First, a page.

Here are some new resources and news for the field of higher education.
The Great Recession’s Lingering Impact Nationwide, states’ general fund spending was 4.3 percent higher in 2018 than it was in 2008. Conditions still varied from state to state, with 23 spending less than they did in the 2008 fiscal year, even after accounting for inflation. For the 2019 fiscal year, an estimated 17 states will spend less than they did before the recession. (Inside Higher Ed)
Addressing Campus Safety Through State Policy Safety on college and university campuses continues to be a topic on the minds of legislators: Since the beginning of the year, we have tracked more than 180 bills related to campus safety—48 related to guns on campus and 90 related to sexual violence. The new 50-State Comparison captures policies related to these two issues that are codified in statute, providing a high-level view of the work in states to address campus safety and set a foundation for further policy development by institutions. Here are some of the key findings from our resource.
Postsecondary Education Attainment: Yearly Success and Progress Rates (Fall 2012 Entering Cohort) This report measures national postsecondary attainment by tracking the fall 2012 entering cohort of first-time degree-seeking students, showing persistence, stop-out, and completion rates at the end of each subsequent year. By the end of year four, 43.7 percent of fulltime students who had entered in the fall of 2012 had completed a postsecondary credential, while 23 percent were no longer enrolled. By the end of year six, 64.3 percent had graduated, while 26.6 percent had left college without earning a credential. Among part-time students, only 33 percent had graduated by the end of year six. The six-year graduation rate for fulltime students among public, private non-profit, and private for-profit was 59.8 percent, 68 percent, and 33.4 percent respectively. Among two-year public institutions, by the end of year three, 67.4 percent of fulltime students had either completed a postsecondary credential (23.6 percent), were still enrolled in college (42 percent), or had transferred to a different institution before withdrawing (1.8 percent). (National Student Clearinghouse Research Center)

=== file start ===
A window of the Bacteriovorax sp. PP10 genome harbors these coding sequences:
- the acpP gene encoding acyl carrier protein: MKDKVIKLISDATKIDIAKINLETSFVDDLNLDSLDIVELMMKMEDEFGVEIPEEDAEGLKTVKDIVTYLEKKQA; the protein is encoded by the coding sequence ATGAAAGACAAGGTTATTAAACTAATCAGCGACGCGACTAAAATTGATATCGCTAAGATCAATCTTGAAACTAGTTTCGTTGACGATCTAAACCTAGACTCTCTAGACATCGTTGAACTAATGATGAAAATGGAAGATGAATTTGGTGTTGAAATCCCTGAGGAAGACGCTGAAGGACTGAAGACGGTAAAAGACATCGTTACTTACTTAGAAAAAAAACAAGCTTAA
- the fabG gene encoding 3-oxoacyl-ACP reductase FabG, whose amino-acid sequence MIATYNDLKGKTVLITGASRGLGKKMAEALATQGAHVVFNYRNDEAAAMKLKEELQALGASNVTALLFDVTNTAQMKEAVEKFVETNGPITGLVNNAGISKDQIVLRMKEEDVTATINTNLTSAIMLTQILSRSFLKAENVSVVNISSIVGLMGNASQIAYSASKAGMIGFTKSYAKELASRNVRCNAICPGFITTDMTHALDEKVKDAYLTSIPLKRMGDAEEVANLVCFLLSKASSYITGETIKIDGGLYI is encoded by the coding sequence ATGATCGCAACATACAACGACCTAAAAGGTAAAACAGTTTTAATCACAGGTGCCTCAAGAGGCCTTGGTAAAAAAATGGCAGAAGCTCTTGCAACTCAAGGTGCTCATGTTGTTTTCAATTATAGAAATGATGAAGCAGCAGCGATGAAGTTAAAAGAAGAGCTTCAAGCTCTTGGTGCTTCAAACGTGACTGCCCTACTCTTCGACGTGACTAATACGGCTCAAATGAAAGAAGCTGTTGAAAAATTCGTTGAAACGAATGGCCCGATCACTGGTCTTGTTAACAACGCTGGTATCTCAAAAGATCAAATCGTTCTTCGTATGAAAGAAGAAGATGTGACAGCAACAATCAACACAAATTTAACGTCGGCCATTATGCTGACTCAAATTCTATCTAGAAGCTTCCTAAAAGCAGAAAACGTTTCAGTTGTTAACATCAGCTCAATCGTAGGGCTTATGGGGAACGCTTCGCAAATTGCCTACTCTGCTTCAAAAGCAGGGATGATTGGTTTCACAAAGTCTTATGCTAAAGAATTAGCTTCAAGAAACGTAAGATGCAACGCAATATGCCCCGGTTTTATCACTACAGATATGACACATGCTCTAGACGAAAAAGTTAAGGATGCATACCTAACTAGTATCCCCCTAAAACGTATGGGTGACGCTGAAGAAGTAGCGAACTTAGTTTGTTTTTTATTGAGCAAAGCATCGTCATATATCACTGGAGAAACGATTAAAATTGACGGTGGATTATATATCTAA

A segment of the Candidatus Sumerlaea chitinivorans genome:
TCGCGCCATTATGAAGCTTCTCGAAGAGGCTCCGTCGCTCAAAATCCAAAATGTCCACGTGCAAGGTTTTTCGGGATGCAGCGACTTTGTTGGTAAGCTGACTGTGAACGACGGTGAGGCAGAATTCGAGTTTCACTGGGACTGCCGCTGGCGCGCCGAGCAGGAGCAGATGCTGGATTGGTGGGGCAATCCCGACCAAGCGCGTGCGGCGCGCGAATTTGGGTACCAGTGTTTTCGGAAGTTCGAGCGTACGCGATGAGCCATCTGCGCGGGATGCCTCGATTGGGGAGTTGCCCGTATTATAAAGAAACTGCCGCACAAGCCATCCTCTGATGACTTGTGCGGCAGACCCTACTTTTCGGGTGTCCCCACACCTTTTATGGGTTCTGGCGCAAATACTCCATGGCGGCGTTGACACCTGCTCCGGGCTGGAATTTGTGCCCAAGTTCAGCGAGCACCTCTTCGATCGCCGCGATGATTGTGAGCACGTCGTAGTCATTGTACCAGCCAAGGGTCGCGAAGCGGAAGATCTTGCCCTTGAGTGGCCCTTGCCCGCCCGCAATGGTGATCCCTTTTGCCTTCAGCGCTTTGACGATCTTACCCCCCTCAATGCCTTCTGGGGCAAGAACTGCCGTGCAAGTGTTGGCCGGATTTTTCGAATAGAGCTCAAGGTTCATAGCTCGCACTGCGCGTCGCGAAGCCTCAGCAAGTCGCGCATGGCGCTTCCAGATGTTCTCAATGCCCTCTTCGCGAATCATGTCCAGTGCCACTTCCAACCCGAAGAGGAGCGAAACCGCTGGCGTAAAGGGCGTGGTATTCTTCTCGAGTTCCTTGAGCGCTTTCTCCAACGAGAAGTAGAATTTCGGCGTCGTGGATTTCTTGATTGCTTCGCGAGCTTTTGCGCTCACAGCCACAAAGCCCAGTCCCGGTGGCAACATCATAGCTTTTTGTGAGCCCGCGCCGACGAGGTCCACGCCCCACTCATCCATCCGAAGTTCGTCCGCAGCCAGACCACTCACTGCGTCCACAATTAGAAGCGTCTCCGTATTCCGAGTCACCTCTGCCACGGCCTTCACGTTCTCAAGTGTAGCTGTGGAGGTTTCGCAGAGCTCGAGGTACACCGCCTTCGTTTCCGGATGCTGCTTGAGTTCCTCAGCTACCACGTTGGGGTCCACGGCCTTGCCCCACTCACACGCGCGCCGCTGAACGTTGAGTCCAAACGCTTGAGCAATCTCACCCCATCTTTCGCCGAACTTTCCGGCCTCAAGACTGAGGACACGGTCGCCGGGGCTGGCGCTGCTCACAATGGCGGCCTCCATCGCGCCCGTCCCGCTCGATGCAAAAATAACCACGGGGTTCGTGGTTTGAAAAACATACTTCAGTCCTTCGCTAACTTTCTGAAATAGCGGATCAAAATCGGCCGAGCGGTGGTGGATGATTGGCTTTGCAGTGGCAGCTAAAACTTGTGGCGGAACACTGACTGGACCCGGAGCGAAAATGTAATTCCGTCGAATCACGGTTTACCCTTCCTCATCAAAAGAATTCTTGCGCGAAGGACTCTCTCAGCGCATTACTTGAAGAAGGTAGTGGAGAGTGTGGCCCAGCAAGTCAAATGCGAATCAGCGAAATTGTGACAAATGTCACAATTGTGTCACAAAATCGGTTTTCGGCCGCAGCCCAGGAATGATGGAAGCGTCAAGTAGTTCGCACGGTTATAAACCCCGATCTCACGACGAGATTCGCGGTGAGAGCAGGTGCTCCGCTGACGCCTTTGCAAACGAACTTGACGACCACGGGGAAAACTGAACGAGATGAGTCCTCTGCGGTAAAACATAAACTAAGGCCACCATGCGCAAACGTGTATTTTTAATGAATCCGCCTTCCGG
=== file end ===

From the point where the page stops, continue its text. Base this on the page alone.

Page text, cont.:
Impacts of College Board’s Realize Your College Potential (RYCP) Campaign on Postsecondary Enrollment The College Board sought to reduce barriers in the college application process by minimizing information aggregation costs, encouraging a broad application portfolio, and providing an impetus to start the search process through the Realize Your College Potential (RYCP) campaign. Some students were offered additional encouragements, such as text message reminders or college application fee waivers. In a randomized control trial with 785,000 low- and middle-income students in the top 50 percent of the PSAT and SAT distributions, the authors found that the interventions led to no change in the likelihood or sector of college enrollment of treated students. The one exception were small positive impacts for African-American and Hispanic students, with increases in college quality as measured by average freshmen SAT score. (Brown University)
‘The Best In A Generation’: Higher Ed Board Members React To Legislative Session And State Budget For several years, Illinois higher ed officials have been fighting their way out of the hole dug during the two-year budget impasse. But they say the budget, passed by the General Assembly, is a big improvement. (WNIJ & WNIU)